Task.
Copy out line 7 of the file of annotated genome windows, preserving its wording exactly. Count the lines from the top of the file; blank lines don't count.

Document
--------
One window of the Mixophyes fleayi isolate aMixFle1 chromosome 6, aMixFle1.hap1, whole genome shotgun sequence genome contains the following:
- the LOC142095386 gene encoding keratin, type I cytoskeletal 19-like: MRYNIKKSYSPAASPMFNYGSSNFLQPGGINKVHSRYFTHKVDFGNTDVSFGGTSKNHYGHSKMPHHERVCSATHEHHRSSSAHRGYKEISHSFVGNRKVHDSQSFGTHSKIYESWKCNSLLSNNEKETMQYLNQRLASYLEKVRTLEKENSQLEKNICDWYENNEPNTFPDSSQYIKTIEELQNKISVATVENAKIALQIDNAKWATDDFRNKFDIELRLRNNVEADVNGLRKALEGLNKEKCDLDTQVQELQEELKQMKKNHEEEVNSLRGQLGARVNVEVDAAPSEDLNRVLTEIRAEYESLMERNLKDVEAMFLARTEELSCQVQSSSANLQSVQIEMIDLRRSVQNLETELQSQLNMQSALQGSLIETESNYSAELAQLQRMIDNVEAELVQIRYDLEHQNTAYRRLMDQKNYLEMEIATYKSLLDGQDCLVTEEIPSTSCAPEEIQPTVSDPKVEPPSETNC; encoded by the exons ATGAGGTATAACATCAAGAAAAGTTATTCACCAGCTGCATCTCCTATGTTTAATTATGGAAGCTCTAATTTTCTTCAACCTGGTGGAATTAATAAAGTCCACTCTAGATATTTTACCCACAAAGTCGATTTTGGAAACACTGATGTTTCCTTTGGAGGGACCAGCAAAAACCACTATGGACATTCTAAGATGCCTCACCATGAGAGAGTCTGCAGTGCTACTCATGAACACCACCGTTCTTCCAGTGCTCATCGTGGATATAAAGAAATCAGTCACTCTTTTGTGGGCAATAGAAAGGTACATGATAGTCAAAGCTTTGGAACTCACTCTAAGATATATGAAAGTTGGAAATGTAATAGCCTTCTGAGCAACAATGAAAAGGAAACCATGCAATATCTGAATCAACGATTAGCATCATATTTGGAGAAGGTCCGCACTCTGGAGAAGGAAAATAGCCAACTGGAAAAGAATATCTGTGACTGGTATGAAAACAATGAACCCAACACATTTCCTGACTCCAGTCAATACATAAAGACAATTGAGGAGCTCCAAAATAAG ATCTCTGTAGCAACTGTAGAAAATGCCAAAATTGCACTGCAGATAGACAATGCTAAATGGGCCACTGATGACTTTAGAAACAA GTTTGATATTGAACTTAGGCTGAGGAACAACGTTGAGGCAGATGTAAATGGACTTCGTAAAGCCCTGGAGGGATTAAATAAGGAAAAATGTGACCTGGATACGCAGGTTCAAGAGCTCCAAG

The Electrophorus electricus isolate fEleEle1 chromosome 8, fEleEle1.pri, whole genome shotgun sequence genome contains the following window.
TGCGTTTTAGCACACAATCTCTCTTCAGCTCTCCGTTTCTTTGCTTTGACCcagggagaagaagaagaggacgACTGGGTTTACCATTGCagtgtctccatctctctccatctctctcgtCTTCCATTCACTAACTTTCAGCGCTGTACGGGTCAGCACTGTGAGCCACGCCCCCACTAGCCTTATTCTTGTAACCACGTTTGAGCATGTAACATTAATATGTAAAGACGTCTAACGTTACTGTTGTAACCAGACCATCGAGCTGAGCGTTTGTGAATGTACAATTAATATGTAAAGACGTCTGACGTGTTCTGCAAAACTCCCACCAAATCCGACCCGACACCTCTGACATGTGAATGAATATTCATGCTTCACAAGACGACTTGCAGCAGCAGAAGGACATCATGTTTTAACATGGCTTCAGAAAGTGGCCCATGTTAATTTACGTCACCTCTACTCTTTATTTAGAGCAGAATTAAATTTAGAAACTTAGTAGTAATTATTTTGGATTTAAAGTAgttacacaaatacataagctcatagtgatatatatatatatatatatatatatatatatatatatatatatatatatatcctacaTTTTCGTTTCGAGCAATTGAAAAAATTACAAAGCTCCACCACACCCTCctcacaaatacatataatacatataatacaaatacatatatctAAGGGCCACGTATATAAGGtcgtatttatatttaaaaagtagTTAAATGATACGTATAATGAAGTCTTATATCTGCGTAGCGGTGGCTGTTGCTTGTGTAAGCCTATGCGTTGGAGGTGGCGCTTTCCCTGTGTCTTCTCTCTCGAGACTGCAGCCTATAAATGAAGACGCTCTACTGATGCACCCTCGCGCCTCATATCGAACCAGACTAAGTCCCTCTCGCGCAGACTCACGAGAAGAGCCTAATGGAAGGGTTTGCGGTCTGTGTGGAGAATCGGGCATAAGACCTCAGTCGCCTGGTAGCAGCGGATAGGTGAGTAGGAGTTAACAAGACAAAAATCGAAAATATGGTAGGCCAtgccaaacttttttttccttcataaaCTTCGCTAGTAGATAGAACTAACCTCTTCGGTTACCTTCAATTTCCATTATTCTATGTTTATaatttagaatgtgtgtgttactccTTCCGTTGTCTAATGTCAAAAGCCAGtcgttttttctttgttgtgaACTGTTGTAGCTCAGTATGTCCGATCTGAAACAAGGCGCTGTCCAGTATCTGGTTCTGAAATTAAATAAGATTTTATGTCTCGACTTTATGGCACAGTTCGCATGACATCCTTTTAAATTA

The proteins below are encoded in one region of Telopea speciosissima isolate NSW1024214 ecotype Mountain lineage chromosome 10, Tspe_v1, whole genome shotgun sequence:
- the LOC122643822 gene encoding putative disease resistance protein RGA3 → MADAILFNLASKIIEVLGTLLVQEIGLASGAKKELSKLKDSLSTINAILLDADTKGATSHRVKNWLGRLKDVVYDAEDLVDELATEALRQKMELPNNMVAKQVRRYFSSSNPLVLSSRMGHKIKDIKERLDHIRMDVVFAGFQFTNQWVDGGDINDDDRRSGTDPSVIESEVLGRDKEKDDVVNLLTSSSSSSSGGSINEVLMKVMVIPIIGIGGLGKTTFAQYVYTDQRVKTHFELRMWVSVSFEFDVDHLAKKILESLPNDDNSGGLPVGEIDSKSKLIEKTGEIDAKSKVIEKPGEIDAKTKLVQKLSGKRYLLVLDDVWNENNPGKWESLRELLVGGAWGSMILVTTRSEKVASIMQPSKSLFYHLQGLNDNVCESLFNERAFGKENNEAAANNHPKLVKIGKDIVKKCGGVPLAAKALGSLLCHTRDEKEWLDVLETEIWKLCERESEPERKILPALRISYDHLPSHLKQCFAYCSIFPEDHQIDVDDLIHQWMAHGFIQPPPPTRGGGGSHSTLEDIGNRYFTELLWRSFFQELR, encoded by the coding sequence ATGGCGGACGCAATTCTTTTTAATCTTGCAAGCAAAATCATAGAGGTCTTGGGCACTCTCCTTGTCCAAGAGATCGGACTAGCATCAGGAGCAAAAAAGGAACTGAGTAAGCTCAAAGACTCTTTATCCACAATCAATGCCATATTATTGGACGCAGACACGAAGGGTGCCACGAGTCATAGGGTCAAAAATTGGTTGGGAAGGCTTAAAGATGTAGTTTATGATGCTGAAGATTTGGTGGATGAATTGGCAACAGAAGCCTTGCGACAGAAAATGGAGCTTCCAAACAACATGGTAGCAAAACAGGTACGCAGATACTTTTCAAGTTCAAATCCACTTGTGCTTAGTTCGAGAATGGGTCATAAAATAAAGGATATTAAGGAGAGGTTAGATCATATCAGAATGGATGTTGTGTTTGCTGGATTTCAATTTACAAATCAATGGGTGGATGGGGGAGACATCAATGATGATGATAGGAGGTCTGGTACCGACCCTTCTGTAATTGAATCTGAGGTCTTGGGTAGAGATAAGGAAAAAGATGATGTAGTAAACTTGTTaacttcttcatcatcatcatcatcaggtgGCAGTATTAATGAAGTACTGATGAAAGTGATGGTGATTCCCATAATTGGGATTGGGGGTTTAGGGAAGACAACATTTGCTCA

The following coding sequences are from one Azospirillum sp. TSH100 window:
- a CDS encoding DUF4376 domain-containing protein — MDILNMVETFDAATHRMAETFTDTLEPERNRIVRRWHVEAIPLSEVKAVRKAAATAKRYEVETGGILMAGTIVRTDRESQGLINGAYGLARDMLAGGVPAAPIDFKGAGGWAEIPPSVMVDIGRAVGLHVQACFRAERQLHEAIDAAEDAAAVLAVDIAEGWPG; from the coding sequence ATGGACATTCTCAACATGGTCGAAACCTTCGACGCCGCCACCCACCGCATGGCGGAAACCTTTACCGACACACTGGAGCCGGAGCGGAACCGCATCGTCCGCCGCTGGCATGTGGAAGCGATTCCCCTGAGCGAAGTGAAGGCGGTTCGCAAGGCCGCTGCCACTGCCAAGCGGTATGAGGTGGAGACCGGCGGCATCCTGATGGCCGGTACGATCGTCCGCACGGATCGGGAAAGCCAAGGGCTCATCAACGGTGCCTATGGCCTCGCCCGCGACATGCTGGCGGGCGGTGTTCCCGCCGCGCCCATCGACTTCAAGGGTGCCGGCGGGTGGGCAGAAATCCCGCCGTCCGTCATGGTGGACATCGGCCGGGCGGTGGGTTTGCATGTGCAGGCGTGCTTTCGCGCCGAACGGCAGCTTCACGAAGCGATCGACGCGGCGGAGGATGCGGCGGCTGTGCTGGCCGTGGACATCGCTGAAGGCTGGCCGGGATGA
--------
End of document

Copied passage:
The following coding sequences are from one Azospirillum sp. TSH100 window: